The Albuquerque alt-weekly celebrates it's quinceañera by tracing its history from Oct. 9, 1992: the 12-page, black-and-white debut as NuCity, threats of a lawsuit from Chicago's Newcity, the name change to the Weekly Alibi, all the way to, well, this week's 15th anniversary issue and a newly unveiled print redesign. But it's not all good news in Duke City: editor Steven Robert Allen is leaving the paper on Oct. 1 to become executive director of Common Cause New Mexico. "I fully expect the paper's best days are ahead of it," he writes in a farewell column. "That's one reason why I don't mind making an exit, not too much, anyway. To tell you the truth, I'm eager to just be an ordinary reader, to pick up the Alibi on Thursday from one of those ubiquitous blue metal boxes, just like everyone else, and take a peek inside."
Richard Diefenbach read Gustavo Arellano's syndicated column for the first time in the Weekly Alibi, while on vacation in Albuquerque. He was so enthused with the column -- which that week addressed readers' questions about "the Mexican love affair with chicken and similarities between Mexicans and the Irish," according to Arellano -- that when he returned to work in his hometown of Newport, Ore., he printed a copy and gave it to a Mexican-American co-worker. The following day Diefenbach was suspended from work for five days without pay, accused of racial discrimination and sexual harassment.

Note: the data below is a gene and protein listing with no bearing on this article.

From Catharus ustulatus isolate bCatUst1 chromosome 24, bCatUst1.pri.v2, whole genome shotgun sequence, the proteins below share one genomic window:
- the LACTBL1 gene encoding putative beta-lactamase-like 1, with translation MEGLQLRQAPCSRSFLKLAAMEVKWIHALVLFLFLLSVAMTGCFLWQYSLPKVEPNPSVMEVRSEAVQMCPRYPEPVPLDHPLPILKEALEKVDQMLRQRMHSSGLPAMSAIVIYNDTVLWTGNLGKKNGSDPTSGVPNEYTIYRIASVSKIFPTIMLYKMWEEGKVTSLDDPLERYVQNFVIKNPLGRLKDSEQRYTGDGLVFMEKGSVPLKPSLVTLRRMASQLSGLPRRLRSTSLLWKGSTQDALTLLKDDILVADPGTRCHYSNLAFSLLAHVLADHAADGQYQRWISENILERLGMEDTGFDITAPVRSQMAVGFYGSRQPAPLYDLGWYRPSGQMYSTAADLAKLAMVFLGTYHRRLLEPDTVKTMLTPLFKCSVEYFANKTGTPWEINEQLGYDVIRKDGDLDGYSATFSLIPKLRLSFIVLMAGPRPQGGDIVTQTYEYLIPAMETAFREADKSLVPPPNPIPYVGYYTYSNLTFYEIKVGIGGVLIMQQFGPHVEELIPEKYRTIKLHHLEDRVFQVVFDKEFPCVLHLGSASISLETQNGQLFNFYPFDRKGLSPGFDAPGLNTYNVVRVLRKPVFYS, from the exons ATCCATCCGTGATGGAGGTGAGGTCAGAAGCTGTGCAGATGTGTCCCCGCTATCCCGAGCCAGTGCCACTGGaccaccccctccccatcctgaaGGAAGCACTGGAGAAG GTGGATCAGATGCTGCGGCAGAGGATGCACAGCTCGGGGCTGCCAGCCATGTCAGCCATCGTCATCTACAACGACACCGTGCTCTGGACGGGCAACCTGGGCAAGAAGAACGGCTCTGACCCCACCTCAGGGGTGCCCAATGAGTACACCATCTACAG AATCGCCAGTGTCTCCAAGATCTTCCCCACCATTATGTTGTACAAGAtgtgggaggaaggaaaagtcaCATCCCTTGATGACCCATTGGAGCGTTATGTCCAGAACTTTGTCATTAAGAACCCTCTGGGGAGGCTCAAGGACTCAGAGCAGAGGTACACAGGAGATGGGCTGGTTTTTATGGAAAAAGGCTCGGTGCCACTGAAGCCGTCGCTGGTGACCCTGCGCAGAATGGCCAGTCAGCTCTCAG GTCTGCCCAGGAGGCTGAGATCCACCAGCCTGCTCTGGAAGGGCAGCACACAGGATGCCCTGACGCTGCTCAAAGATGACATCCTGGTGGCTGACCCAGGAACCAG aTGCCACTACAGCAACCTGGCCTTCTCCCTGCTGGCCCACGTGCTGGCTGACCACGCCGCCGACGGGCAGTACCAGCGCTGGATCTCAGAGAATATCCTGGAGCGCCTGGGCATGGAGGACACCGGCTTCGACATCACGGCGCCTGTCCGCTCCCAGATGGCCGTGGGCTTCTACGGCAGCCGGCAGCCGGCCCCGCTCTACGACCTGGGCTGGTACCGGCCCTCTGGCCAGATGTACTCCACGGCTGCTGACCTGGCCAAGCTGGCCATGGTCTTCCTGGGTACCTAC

After picking up OC Weekly's syndicated "Ask a Mexican" column, Editor Steven Robert Allen writes, the newspaper received "plenty of positive responses" but also "lots of angry calls and e-mails from people -- both Latinos and Anglos -- saying [the column is] promoting hate speech and negative racial stereotypes." Allen interviews the author, Gustavo Arellano, about the column's genesis and subsequent fallout. "Especially during these times, which are so contentious and fraught with animosity, when you have a column that's addressing these issues, not in a namby-pamby way but as blisteringly as possible, people want to read that," Arellano says.
In a March 14 letter, Veterans Affairs Secretary R. James Nicholson admitted VA nurse Laura Berg should not have been investigated for sedition for a letter to the editor she wrote to the Weekly Alibi in which she criticized Bush administration policies. The Albuquerque Tribune reports that Berg received a private apology from her supervisor in mid-February, but she continued to seek a public apology. "My concern about just having a private apology is because this happened to me it has frightened other people. It was intimidating," Berg told the Tribune. Nicholson's letter was addressed to U.S. Sen. Jeff Bingaman and was made public this week by the American Civil Liberties Union of New Mexico, which represents Berg.